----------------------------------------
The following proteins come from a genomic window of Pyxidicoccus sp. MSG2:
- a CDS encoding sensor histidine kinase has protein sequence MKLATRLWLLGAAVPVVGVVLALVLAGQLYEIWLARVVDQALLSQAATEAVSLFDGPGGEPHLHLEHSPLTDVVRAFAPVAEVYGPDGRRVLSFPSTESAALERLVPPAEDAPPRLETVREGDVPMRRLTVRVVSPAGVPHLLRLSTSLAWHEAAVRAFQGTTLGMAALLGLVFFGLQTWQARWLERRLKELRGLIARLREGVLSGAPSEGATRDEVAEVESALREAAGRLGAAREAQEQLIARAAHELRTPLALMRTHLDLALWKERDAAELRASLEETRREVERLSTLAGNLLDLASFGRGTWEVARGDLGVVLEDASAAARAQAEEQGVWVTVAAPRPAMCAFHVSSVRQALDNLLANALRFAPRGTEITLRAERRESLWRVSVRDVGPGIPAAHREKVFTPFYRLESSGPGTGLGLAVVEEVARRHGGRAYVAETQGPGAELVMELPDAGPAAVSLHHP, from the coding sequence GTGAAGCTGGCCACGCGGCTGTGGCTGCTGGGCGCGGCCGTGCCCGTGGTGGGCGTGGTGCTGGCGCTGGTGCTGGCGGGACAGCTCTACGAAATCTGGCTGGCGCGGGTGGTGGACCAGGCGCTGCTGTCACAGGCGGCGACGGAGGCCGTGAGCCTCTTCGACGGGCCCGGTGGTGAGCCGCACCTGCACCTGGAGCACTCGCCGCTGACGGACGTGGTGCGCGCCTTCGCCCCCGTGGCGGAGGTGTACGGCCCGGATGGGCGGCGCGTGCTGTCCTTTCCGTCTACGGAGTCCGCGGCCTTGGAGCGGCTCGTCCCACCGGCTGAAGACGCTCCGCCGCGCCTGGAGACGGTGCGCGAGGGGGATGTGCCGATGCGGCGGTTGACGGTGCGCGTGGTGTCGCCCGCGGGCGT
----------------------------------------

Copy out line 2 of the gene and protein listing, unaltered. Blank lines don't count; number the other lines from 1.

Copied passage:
- a CDS encoding sensor histidine kinase has protein sequence MKLATRLWLLGAAVPVVGVVLALVLAGQLYEIWLARVVDQALLSQAATEAVSLFDGPGGEPHLHLEHSPLTDVVRAFAPVAEVYGPDGRRVLSFPSTESAALERLVPPAEDAPPRLETVREGDVPMRRLTVRVVSPAGVPHLLRLSTSLAWHEAAVRAFQGTTLGMAALLGLVFFGLQTWQARWLERRLKELRGLIARLREGVLSGAPSEGATRDEVAEVESALREAAGRLGAAREAQEQLIARAAHELRTPLALMRTHLDLALWKERDAAELRASLEETRREVERLSTLAGNLLDLASFGRGTWEVARGDLGVVLEDASAAARAQAEEQGVWVTVAAPRPAMCAFHVSSVRQALDNLLANALRFAPRGTEITLRAERRESLWRVSVRDVGPGIPAAHREKVFTPFYRLESSGPGTGLGLAVVEEVARRHGGRAYVAETQGPGAELVMELPDAGPAAVSLHHP, from the coding sequence GTGAAGCTGGCCACGCGGCTGTGGCTGCTGGGCGCGGCCGTGCCCGTGGTGGGCGTGGTGCTGGCGCTGGTGCTGGCGGGACAGCTCTACGAAATCTGGCTGGCGCGGGTGGTGGACCAGGCGCTGCTGTCACAGGCGGCGACGGAGGCCGTGAGCCTCTTCGACGGGCCCGGTGGTGAGCCGCACCTGCACCTGGAGCACTCGCCGCTGACGGACGTGGTGCGCGCCTTCGCCCCCGTGGCGGAGGTGTACGGCCCGGATGGGCGGCGCGTGCTGTCCTTTCCGTCTACGGAGTCCGCGGCCTTGGAGCGGCTCGTCCCACCGGCTGAAGACGCTCCGCCGCGCCTGGAGACGGTGCGCGAGGGGGATGTGCCGATGCGGCGGTTGACGGTGCGCGTGGTGTCGCCCGCGGGCGT